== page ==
This week I was happy to see an old name reappear at the top of a handful of airline research reports. That name? Dan McKenzie.
Most recently Dan was the airline analyst for Credit Suisse. Dan has now resurfaced as the airline analyst for Next Generation Equity Research.
This week Dan initiated coverage on JetBlue, Southwest and AirTran.
Dan initiated coverage of JetBlue with a “buy” rating and a $6 target price.
In his note, Dan commented,
Our 2009 profit forecast is largely in line with a consensus outlook, however, our modestly better 2010 outlook results from jetBlue’s new revenue management system, legacy carriers that continue to exit jetBlue’s largest markets, and revenues that begin to finally trickle in from a Lufthansa code share (which is not yet announced but a logical assumption in our view given the close relationship between the two carriers).
Despite its smaller size and five years of reported losses or weak profits, our outlook is on balance positive based on a number of unique findings in our proprietary capacity study.
We found the industry cutting head to head flying by 15% in jetBlue’s routes, leaving jetBlue with the industry’s best competitive dynamic. In particular, we found AMR cutting as much as of 50% of its flying in jetBlue’s top 50 markets (airport to airport), while other carriers are cutting 15-30%.
At Fort Lauderdale, a focus city, we found both AMR and US Airways shrinking 47% and 14% respectively (as jetBlue grows +16%).
Dan also initiated coverage of Southwest Airlines.
Dan assigned Southwest a “neutral” rating and a $7 target price.
In his note, Dan wrote,
Southwest is the industry’s best fundamental story and as such, continues to be a longer-term play on the industry. However, given our anticipation of upcoming earnings disappointments, we’d wait for a better entry point.
Southwest is transitioning from a growth carrier to a cyclical carrier, but it’s not there yet. Substantial market share gains against weak legacy carriers underpin our view that the industry consolidates over the next two years, and Southwest is positioned to be a primary beneficiary.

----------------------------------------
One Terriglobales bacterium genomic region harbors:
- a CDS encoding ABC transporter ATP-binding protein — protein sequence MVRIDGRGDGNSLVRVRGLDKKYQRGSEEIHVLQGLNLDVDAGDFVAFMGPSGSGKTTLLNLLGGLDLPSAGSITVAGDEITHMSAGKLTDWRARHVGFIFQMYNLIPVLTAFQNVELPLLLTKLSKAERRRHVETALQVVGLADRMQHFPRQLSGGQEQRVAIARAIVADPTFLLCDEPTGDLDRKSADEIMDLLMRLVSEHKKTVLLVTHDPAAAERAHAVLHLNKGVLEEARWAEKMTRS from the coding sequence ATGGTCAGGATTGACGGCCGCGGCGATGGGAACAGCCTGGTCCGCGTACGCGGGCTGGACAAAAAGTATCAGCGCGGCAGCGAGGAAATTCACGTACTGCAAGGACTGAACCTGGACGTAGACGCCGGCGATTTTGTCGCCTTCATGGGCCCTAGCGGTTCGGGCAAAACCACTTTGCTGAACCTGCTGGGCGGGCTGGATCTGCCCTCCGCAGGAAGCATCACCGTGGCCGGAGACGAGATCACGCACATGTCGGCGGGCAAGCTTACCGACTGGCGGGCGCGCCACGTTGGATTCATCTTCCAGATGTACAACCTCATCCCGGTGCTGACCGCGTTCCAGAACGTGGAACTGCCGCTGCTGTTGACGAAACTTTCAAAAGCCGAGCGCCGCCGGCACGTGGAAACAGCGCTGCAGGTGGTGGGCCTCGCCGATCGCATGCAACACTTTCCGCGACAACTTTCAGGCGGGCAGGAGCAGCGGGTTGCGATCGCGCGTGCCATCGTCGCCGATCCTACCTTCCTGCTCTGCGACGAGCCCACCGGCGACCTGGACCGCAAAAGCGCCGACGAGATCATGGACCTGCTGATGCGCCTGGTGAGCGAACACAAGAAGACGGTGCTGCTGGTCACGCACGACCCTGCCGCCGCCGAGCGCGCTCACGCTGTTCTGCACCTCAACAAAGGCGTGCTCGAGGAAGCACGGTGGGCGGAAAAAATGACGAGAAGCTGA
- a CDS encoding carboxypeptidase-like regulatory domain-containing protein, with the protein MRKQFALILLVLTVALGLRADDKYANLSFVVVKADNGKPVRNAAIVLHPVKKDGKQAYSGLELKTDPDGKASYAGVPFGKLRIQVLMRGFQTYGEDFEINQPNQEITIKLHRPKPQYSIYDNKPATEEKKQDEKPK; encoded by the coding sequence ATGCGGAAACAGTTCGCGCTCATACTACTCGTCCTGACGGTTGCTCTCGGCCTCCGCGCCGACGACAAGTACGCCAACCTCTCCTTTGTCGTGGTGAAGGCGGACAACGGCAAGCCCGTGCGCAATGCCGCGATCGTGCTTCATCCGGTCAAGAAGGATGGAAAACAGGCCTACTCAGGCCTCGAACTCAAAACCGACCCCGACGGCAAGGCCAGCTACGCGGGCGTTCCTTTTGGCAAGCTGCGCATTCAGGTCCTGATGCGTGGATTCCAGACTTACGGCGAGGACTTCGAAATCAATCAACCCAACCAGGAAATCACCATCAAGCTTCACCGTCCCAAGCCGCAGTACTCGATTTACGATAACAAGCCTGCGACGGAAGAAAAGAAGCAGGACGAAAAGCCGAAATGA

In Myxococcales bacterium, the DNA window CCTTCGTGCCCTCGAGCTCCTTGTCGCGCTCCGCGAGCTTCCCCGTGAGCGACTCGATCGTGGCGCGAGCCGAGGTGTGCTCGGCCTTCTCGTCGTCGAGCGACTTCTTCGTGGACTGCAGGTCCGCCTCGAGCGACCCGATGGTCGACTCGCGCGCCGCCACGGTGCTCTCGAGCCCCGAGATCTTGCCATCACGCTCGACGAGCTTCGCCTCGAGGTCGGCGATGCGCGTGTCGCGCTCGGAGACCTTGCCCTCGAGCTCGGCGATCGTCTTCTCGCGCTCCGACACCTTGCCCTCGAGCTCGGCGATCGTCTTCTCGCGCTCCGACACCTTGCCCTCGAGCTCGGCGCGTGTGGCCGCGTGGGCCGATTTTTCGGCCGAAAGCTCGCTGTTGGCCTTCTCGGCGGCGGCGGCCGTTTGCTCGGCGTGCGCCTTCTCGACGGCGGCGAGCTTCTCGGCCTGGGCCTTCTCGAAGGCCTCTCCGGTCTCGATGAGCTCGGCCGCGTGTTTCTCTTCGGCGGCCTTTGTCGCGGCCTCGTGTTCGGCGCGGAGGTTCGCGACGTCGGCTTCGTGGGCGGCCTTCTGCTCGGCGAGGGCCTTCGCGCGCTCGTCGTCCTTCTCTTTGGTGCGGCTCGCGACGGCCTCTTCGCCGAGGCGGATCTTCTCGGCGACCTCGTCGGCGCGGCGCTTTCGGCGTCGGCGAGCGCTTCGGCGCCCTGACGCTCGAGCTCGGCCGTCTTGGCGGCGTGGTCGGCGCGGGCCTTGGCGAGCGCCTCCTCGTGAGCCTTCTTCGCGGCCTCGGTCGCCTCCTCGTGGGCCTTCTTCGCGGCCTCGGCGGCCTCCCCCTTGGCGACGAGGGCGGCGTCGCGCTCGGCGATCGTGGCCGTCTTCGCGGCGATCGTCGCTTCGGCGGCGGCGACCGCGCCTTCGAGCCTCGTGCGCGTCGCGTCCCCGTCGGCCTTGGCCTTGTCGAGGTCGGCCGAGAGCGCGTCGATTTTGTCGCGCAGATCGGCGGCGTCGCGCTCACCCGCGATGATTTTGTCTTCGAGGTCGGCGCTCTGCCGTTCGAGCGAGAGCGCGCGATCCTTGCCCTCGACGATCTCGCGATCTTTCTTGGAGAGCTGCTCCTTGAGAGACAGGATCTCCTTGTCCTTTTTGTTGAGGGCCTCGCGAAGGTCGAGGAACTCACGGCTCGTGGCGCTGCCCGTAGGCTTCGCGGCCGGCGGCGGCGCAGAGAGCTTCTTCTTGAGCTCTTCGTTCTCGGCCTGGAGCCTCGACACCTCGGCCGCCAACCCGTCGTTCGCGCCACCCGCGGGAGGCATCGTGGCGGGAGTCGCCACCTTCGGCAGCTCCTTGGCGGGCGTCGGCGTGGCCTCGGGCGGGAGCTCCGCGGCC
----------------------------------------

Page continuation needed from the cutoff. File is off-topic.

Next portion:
Our slightly more aggressive valuation multiple vs the Street partially factors in earnings optionality from further industry consolidation over a 2 year time horizon.
Despite a cost structure that has inflated over the years, Southwest is still the lowest cost producer. And its cost advantage is set to widen as legacy carriers reset labor contracts higher.
In the near term, Dan said the airline’s revenues and cost headwinds are pressuring margins. Because or this, and the fact the airline now has to renegotiate its pilot contract, Dan advises, “We’re not telling investors to race into thie stock, though for those that can look longer-term, Southwest continues to be a great play on the industry.”
And finally, Dan also initiated coverage on AirTran this week. AirTran also received a “neutral” ranking from McKenzie, along with a $7 price target.
In his note on AirTran, Dan wrote,
Following years of growth, AirTran, along with others, is responding to a demand shock by cutting growth and spending. The network changes position the carrier to report profits and begin the process of balance sheet repair (which is in contrast to AirTran’s 2008 loss that nearly erased five years of profits).
AirTran, like others, lacks adequate pricing power given industry overcapacity which means profits will remain levered to fuel prices. However, when removing fuel from the equation, upside to our modest profit this year and next appears unlikely based on our proprietary network study.
We found competitors cutting head to head flying on AirTran’s routes by 1.9% in 2Q09 and by 5.5% when factoring in indirect competition. While it’s always encouraging to see less capacity, AirTran’s competitive dynamic nonetheless ranks last on our industry measures.
AirTran’s smaller size and lack of dominance in its markets leaves its revenues more exposed (vs peers) to larger and better capitalized competitors. As one of the lowest cost, lowest fare carriers in the industry, AirTran’s cost structure is thus a critical source of competitive advantage.
AirTran’s current level of liquidity is not robust and limits the carrier strategically, but it’s adequate. And while AirTran’s liquidity strengthens on our outlook, an even stronger balance sheet would aid AirTran’s competitive position and revenue stability. As a result, we don’t rule out new equity issues (perhaps in the $7 to $10 stock price range).